In 1970, global fertility still averaged five children per woman. Now the global average fertility rate has fallen to 2.4 children per woman. In about 90 countries, women currently average less than 2.1 children each, which is the replacement fertility rate (two children reaching adulthood for every couple equals replacement). When fertility falls, it takes about 50 years for “demographic momentum” to play out so that growth stops. Young populations have to grow up, have children and age before death rates exceed birth rates. That has finally happened in a handful of countries. Germany and Japan, with declining populations, are doing much better than high fertility countries. Scarcity caused by growth is not alleviated by more growth. Growth is the problem, not the solution.

Country average fertility rates currently range from about 1.1 (Singapore, now one of the richest per capita) to 7 (Niger, one of the poorest). Europe’s fertility averages about 1.7. Sub-Saharan Africa’s fertility rate of 5 children/woman is falling slowly. But death rates by country are falling faster, so natural increase (births minus deaths) is higher now than in 1960 (the current rate is about 2.7% population growth per year).

Globally, annual population growth fell from 2% in 1970 to 1.1% in 2010. Meanwhile, world population doubled from 3.5 billion to 7 billion. World population is therefore growing as fast as ever (2% x 3.5 =1% x 7) and increasing by about one billion every 12 years, which means it is headed from 3 billion in 1960 to 10 billion by 2050.

(Graph created from UN 2017 population prospects data.)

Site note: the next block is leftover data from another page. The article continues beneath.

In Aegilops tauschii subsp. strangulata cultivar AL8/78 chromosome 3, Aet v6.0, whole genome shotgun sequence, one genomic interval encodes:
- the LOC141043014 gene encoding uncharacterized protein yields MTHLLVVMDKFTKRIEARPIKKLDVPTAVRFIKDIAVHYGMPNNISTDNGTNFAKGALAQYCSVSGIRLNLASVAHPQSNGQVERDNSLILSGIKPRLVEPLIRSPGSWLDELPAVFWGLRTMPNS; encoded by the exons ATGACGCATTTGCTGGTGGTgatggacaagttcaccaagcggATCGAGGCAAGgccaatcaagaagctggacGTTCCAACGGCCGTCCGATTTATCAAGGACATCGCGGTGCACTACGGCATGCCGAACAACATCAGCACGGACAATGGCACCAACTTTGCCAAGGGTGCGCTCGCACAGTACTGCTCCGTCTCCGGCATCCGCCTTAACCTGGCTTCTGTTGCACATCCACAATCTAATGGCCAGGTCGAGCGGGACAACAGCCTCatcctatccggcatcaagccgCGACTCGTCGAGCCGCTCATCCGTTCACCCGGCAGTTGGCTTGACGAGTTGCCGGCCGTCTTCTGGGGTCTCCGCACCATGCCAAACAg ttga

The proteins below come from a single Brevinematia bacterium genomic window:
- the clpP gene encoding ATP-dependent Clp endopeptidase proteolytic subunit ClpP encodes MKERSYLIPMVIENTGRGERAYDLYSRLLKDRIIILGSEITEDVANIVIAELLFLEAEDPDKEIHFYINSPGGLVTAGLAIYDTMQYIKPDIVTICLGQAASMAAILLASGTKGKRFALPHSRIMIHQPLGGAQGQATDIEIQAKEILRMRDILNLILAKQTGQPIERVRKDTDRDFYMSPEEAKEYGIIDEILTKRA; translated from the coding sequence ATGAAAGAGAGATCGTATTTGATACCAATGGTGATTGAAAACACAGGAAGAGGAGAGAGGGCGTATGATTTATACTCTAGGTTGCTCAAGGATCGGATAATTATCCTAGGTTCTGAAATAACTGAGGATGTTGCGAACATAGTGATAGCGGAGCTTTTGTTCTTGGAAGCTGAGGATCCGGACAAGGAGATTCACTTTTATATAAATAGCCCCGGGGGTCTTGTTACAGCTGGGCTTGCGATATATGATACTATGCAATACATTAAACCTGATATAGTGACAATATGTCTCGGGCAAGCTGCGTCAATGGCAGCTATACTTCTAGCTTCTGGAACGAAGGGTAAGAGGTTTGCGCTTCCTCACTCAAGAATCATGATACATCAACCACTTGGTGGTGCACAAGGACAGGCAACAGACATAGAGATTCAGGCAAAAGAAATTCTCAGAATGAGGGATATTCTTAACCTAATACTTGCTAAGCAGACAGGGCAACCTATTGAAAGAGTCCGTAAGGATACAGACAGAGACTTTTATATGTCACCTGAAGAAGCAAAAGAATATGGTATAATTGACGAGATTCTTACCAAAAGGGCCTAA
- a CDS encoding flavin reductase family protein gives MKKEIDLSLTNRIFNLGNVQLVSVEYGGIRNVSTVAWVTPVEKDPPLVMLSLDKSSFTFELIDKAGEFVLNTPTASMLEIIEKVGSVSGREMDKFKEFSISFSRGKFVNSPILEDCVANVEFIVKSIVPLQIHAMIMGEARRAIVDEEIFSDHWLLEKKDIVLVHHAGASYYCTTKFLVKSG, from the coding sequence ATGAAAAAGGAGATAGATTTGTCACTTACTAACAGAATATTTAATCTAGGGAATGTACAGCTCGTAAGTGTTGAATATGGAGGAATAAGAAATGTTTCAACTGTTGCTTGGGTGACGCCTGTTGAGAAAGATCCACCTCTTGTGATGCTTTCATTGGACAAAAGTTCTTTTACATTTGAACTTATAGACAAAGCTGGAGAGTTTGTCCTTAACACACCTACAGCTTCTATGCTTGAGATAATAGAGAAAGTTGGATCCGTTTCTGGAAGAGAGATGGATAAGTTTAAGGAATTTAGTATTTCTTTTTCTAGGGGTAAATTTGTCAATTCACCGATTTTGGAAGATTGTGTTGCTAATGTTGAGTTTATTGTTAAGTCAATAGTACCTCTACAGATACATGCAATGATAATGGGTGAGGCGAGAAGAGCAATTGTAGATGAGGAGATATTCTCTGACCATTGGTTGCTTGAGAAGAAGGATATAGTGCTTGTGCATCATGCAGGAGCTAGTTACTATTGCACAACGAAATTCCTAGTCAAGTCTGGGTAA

Completing the fertility transition in places with corrupt governments and poor people will be difficult. Fundamentalists in all religions have more children. But modernization helps fertility rates fall, especially education and improving the status of women. Low fertility rates in Cuba, Iran, Brazil, Botswana, Thailand, and about 85 other countries shows that fertility transitions are possible anywhere. There are trade-offs, but countries with small families are usually better off economically and their children tend to be better educated.

Lower fertility rates have numerous benefits for individuals, families and societies. It is possible to stabilize world population and to reduce population back down toward global carrying capacity. Education can help change family size norms to reflect the reality that we live on a small planet that doesn’t get bigger when we add more people.

With declining population, the strongest arguments for economic growth disappear, and a steady state economy with universal prosperity becomes both physically and politically more feasible.

Max Kummerow is a retired Real Estate professor. He has presented a dozen papers at the Ecological Society and Population Association and other meetings advocating completing the global demographic transition.



From Scream to Dream: the Inspiring Influence of Herman Daly

Each fall at one of America’s oldest universities, a substantial portion of the freshman class enrolls in Economics 101 and then proceeds to participate in a bizarre ritual. The night before the first midterm exam, when students should be tucked away in the dusty corners of the library reviewing their supply and demand curves, or perhaps even lying in bed dreaming about their first exam, something quite curious happens.